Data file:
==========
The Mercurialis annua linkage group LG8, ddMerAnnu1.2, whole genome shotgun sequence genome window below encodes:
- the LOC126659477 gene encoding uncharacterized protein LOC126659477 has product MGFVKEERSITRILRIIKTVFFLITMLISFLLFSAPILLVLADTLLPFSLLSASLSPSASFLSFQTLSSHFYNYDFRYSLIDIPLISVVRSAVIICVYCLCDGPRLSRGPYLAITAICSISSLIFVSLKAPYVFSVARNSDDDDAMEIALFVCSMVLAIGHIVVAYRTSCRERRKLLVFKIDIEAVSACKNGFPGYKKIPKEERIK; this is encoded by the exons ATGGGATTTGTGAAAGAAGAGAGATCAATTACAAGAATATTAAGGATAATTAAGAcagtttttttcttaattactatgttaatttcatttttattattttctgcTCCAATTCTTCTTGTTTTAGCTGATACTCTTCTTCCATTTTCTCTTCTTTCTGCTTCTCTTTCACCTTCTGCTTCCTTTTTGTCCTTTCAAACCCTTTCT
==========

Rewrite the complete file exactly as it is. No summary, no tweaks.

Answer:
The Mercurialis annua linkage group LG8, ddMerAnnu1.2, whole genome shotgun sequence genome window below encodes:
- the LOC126659477 gene encoding uncharacterized protein LOC126659477 has product MGFVKEERSITRILRIIKTVFFLITMLISFLLFSAPILLVLADTLLPFSLLSASLSPSASFLSFQTLSSHFYNYDFRYSLIDIPLISVVRSAVIICVYCLCDGPRLSRGPYLAITAICSISSLIFVSLKAPYVFSVARNSDDDDAMEIALFVCSMVLAIGHIVVAYRTSCRERRKLLVFKIDIEAVSACKNGFPGYKKIPKEERIK; this is encoded by the exons ATGGGATTTGTGAAAGAAGAGAGATCAATTACAAGAATATTAAGGATAATTAAGAcagtttttttcttaattactatgttaatttcatttttattattttctgcTCCAATTCTTCTTGTTTTAGCTGATACTCTTCTTCCATTTTCTCTTCTTTCTGCTTCTCTTTCACCTTCTGCTTCCTTTTTGTCCTTTCAAACCCTTTCT